14 Social Media Moves That Could Completely Sabotage Your Career
Don't put that dream job or promotion in jeopardy! Here's how social media affects your job opportunities—and how you can avoid some common missteps.
Social media can make or break your career
Think those embarrassing college-party pics on Facebook or your political rant on Twitter aren’t relevant to your career? Think again. In this day and age, anyone looking for a new job or wanting to keep their current one had better pay attention to their social media accounts, both personal and professional. Curious just how much social media can affect your job opportunities? Answer: A lot.
Your social media accounts are an extension of who you are, and they’re among the first things potential employers notice. Companies can and do use your social media to look for a culture fit, check your references, confirm your credentials and more. In fact, 71% of U.S. hiring managers screen potential candidates’ social media profiles, and 55% have chosen not to hire or opted to fire someone based on information gleaned from their social media, according to a recent Harris Poll survey. On the flip side, not having social media can also adversely affect your career: 25% of respondents said they’d think twice about hiring someone with no social media at all, since it makes candidates look like they have something to hide.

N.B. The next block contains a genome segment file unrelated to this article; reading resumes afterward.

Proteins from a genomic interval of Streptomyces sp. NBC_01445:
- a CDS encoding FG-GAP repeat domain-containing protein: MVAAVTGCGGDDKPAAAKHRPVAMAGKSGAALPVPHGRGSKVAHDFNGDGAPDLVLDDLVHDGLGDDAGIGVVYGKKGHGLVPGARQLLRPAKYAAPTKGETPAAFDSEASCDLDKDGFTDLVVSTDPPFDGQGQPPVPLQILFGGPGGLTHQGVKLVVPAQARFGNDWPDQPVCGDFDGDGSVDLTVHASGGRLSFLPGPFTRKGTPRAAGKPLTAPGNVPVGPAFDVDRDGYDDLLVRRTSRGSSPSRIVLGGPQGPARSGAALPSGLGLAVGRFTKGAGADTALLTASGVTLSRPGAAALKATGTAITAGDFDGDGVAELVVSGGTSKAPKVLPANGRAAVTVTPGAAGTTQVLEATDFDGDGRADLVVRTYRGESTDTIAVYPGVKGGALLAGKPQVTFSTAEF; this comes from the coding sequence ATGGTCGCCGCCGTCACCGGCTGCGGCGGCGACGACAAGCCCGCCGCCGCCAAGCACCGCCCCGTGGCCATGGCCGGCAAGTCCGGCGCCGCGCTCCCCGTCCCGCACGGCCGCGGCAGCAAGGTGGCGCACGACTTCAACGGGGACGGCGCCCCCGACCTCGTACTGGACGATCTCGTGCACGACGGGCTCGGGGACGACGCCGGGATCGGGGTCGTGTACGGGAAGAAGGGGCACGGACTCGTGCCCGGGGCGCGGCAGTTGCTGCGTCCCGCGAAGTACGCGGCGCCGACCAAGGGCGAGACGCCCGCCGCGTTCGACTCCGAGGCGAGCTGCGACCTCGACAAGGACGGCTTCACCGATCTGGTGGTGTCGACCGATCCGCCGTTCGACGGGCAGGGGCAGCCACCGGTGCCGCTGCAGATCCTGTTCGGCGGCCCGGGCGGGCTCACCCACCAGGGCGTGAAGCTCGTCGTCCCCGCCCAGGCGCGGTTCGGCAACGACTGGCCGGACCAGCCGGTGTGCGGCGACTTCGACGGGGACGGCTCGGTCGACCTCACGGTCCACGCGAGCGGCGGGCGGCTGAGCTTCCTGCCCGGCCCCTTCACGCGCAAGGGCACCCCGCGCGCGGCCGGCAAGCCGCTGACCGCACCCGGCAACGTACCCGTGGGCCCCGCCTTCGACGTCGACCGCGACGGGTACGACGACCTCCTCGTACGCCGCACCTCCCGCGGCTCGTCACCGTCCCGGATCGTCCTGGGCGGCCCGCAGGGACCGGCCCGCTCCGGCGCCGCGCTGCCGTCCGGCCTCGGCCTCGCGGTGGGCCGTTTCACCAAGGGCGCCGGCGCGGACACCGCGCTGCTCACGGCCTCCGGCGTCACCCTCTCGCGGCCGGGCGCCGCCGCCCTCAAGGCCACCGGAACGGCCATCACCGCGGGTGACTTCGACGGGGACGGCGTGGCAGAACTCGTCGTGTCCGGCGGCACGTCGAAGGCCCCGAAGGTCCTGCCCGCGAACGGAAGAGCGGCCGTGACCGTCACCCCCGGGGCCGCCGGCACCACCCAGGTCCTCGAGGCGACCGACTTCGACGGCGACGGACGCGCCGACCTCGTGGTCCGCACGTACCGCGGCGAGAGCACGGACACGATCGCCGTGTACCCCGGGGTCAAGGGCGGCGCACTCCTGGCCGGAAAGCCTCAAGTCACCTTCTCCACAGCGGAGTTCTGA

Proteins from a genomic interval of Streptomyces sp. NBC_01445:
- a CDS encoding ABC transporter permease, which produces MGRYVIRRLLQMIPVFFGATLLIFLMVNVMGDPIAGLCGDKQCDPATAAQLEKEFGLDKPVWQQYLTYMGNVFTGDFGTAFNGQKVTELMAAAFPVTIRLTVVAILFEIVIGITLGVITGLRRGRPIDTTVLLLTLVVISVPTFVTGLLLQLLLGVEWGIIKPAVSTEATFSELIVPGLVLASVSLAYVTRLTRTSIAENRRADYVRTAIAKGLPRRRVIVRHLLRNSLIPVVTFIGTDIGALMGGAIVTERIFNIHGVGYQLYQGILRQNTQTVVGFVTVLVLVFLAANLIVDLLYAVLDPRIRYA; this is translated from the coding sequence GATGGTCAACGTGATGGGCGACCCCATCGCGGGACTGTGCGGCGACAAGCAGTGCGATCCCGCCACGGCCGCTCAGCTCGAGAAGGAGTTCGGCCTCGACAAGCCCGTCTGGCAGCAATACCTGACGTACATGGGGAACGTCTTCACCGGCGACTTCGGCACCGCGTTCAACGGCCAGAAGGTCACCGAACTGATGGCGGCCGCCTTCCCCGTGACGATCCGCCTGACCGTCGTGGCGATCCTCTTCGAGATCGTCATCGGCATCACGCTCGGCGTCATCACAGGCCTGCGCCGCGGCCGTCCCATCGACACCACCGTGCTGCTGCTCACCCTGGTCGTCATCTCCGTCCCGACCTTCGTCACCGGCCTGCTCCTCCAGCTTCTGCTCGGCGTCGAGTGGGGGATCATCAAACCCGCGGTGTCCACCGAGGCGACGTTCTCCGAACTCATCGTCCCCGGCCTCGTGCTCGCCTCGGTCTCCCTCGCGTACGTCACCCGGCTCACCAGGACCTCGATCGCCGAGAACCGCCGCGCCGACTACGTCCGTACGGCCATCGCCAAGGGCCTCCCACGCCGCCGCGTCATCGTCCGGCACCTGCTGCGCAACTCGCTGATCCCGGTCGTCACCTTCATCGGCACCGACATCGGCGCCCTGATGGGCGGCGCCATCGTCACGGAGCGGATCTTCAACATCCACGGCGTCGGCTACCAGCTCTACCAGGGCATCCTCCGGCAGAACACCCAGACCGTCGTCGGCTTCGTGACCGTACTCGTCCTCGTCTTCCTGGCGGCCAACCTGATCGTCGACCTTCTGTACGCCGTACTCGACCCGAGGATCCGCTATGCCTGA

“Your social media accounts reflect where you are in your career and how you present yourself to the world,” explains Vicki Salemi, a career expert at Monster.com. “Profiles (or lack thereof) can positively or negatively impact your status as a job seeker when an employer is trying to get a more complete picture of you as a prospective hire beyond the one-dimensional résumé.”
Employers are looking for red flags
Employers, particularly those in fields where public image, safety and discretion are important, keep a careful eye out for reasons they shouldn’t hire you. “Your [social media activity] reflects your potential inability to handle yourself professionally—this is true even when you think a comment or post is more personal than professional,” says Salemi. “Employers can see how you word a sentence, as well as get a sense of your voice.”
If you’re struggling with how social media is affecting your career or your relationships, it might be time for a digital detox. Don’t think it’s a problem for you? No matter how savvy you are, you might still be making a few mistakes. Scroll through the common missteps below to make sure your social media accounts aren’t accidentally harming your career prospects—and learn how they can help land you a job too.